J.D. Koftinoff Software, ltd.
By DELLA MALLETTE
Jeff Koftinoff is modest about what many people term his "computer genius" and appears shy about revealing his programming accomplishments. Those accomplishments, however, speak for themselves.
They are anything but modest.
The 27-year-old Grand Forks resident first became involved with computers at the age of nine, shortly before his parents open Kootenay Boundary Computer Centre, Ltd. on Second Street.
An early Grand Forks Gazette advertisement for the store features a photograph of Koftinoff at a computer.
"Announcing a new service. Computer sales and service," the ad read. "Featuring the Apple II and Apple III computers. Demonstrations by appointment."
Koftinoff's ability with computers thus became known to the community, and captured the interest of a Gazette reporter.
"I was with 10-year-old Jeff Koftinoff in his home last week," the April 4, 1979 article read.
"I listened as he explained how to operate his micro home computer. 'You type a word into the computer. The first letter of this word changes to A-s-c-i-i. This converts it to hexadecimal then to binary. The computer then reads the second letter...'"
"Jeff has mastered the micro computer basic languages and he has developed his own programs to feed the machine. He spends a minimum of four hours daily working with it and he belongs to a computer club in Seattle."
"It is no wonder that Jeff never tires of working and playing with his computer. Its programming seems to be endless and this sets up a great challenge for him. He plans to continue expanding his knowledge of computers and perhaps work in programming as he gets older."
The 10-year-old was true to his word. At the age of 13, he developed his first commercial product, an Apple II video game called Cater-Killer. "It was a very consciously designed as a non-violent game," Koftinoff noted.
A New York magazine, Micro, tagged Koftinoff as [one of] the youngest Apple computer programmer[s] in North America, his father pointed out proudly.
After graduating from Grand Forks Secondary School in 1987, he went on to the British Columbia Institute of Technology to study micro-electronics for two years.
He remained in Vancouver until last year. Thanks to modern technology, he could do his work from Grand Forks and it is here he has returned, married and once again settled down to continue his career.
Two years of post-secondary education seems a short time; however, those years, combined with a natural affinity for electronics, have resulted in Koftinoff owning his own company (J.D. Koftinoff Software, Ltd.) and working on contracts from throughout North America.
Some contracts are exclusively Koftinoff's. Others are sub-contracts picked up via a loose-knit network of about 10 people.
"It's kind of like a virtual corporation. It's dynamic in terms of who's working on what. The structure of the organization changes depending on what projects we're working on," he explained. "We all have different areas of expertise."
For example, Koftinoff teamed with Bob Turner of Turner Investigation, Research and Communication to create the Internet Filter... A filter that empowers parents to influence, choose and control what their children can be exposed to on the Internet.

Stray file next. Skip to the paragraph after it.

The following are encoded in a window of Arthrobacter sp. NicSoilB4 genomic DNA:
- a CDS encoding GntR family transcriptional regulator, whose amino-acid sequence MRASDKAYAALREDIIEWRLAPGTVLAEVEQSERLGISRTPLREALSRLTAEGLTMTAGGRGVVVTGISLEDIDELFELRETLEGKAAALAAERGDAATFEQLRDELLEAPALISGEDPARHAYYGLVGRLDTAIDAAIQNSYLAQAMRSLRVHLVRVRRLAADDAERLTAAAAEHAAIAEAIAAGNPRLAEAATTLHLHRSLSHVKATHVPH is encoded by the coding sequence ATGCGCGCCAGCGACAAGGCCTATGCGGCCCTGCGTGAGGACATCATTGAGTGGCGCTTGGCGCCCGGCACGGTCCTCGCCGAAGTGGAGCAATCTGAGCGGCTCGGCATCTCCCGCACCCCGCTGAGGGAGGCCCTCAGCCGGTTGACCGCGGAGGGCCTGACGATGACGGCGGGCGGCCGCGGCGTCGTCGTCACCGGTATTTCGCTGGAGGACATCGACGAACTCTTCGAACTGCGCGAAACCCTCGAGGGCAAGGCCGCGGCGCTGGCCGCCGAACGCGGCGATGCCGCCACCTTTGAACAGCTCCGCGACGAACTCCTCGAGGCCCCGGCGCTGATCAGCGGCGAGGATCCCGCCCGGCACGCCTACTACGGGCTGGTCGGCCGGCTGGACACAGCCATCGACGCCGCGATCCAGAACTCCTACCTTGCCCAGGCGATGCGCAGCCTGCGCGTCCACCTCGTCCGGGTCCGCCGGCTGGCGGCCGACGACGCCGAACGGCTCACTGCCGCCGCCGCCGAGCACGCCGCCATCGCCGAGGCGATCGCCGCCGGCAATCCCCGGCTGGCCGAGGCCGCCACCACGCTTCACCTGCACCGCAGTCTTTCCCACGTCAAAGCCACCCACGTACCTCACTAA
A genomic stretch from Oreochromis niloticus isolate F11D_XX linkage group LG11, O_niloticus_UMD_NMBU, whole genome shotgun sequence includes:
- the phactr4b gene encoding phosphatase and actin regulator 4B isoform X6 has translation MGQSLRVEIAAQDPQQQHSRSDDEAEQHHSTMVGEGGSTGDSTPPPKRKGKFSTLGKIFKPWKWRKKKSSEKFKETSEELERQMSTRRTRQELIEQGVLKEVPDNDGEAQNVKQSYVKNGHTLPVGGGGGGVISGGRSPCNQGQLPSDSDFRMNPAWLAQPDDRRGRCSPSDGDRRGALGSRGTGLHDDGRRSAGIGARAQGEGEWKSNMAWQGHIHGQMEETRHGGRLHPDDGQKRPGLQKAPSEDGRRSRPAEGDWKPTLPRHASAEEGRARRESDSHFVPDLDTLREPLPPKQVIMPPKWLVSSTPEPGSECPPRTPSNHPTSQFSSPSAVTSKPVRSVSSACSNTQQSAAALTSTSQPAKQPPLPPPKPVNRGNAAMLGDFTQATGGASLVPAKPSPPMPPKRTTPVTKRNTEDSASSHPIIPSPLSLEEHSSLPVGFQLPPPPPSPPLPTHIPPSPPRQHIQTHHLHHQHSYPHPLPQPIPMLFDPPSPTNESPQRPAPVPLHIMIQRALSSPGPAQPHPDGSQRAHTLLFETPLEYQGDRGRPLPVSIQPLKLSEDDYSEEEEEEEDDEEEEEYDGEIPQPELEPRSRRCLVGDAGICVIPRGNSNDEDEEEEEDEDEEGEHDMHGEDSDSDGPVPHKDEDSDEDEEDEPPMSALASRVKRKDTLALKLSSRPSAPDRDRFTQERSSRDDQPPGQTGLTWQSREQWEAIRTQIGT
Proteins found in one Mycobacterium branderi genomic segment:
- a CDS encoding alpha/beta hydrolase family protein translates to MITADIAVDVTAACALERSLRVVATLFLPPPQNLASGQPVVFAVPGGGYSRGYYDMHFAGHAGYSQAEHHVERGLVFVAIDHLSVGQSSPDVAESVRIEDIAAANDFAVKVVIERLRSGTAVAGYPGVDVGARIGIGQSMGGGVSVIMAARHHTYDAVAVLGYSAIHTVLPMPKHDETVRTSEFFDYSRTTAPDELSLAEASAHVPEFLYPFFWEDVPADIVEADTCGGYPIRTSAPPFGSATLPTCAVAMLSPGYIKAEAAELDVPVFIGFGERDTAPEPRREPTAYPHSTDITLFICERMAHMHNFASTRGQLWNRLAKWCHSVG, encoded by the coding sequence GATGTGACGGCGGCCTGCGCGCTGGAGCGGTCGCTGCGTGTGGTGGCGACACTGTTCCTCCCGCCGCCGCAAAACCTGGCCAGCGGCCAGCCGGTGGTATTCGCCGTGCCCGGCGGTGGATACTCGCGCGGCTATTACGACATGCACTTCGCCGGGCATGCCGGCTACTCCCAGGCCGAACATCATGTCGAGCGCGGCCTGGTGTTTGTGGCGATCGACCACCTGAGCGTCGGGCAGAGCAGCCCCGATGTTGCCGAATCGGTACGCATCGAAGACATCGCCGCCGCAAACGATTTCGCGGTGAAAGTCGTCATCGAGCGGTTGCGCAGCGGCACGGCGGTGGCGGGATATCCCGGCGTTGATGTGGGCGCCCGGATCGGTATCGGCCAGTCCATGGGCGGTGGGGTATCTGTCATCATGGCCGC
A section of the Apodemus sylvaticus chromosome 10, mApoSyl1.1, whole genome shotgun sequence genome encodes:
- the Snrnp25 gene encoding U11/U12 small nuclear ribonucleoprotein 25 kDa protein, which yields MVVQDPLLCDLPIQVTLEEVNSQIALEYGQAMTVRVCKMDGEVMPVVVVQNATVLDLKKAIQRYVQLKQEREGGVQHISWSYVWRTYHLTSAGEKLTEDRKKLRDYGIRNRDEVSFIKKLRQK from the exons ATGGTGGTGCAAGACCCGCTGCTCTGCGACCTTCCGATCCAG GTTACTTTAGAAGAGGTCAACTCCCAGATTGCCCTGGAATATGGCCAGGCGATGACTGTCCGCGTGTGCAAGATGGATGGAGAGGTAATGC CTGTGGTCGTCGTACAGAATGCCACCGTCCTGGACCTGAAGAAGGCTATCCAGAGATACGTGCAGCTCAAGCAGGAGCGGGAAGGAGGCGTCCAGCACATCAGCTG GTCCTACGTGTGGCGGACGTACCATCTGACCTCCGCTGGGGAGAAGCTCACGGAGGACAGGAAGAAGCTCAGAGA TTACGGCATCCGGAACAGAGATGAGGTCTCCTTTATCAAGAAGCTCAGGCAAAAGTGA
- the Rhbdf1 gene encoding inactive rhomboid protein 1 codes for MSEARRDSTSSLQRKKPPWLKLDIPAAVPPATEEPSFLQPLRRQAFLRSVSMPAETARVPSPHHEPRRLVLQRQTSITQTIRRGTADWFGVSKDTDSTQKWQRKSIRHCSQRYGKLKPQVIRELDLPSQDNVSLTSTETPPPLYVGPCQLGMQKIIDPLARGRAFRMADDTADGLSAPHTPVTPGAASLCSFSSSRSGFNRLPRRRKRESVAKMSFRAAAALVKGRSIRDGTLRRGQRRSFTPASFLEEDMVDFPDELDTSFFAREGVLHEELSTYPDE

A contract last year netted Koftinoff a small, but integral, part of MGM Grand's $15 million show in Las Vegas. "This was the design of this one box. They're using 22 of these boxes in the show," Koftinoff said.
The computer programmer understates the role the box plays in the show. By "talking" to each other, the 22 boxes not only open valves, but operate hydraulics, lasers, and explosives.
The Internet was once again the focus of a project Koftinoff got off the ground this year. Selkirk College is now using his system, entitled LANIS (Local Area Network Internet Server), so as to allow multi-station access to the 'Net over one phone line.
"I try to work on projects that anybody can actually understand - the end result is something tangible. I've always had an emphasis on music and live performance," he said.
In the mid-1980's, the performed in a band. As a duo, with a back-up singer, the band was chosen to perform at Expo '86. It was at this time that the limitations of the computer accompanying the band became obvious.
It was not acceptable for live performances, Koftinoff said, so he wrote a program which managed the sequencing of songs. Even stage lights could be controlled this way.
The project turned into its own product - The Pro-MIDI (Musical Instrument Digital Interface) Player. He wrote a manual, and made a distribution deal with local musician Hal Tipper.
It is still selling today. "It was originally done on an Atari system in 1987. I just converted that over to IBM this year," he explained. "It's actually in Beta test conversion now."
At that time, in conjunction with Roland Canada Music Ltd., Koftinoff also designed a product [for] the MT-32 to modify sounds in a synthesizer. It enables the musician to create, edit and store sounds and purcussion sections for one of the Roland models.
Roland Japan became interested, and asked Koftinoff to write a similiar program for the Macintosh.
Accomplished musicians are not the only ones to benefit from Koftinoff's talent. In conjunction with the Vancouver Adapted Music Society, he has been working on a system to open up the realm of music to the handicapped.
"It lets them play music in real time over the telephone lines with the MIDI system," he explained. "They work together with another person long-distance on a project."
Together with Simon Fraser University, Koftinoff expanded into the area of musical instruments for the handicapped by creating alernate input devices.
From a video game to an Internet Filter to adapting systems for the handicapped, Koftinoff's accomplishments certainly do speak for themselvs.
"I don't think there's anything I don't want to work on."
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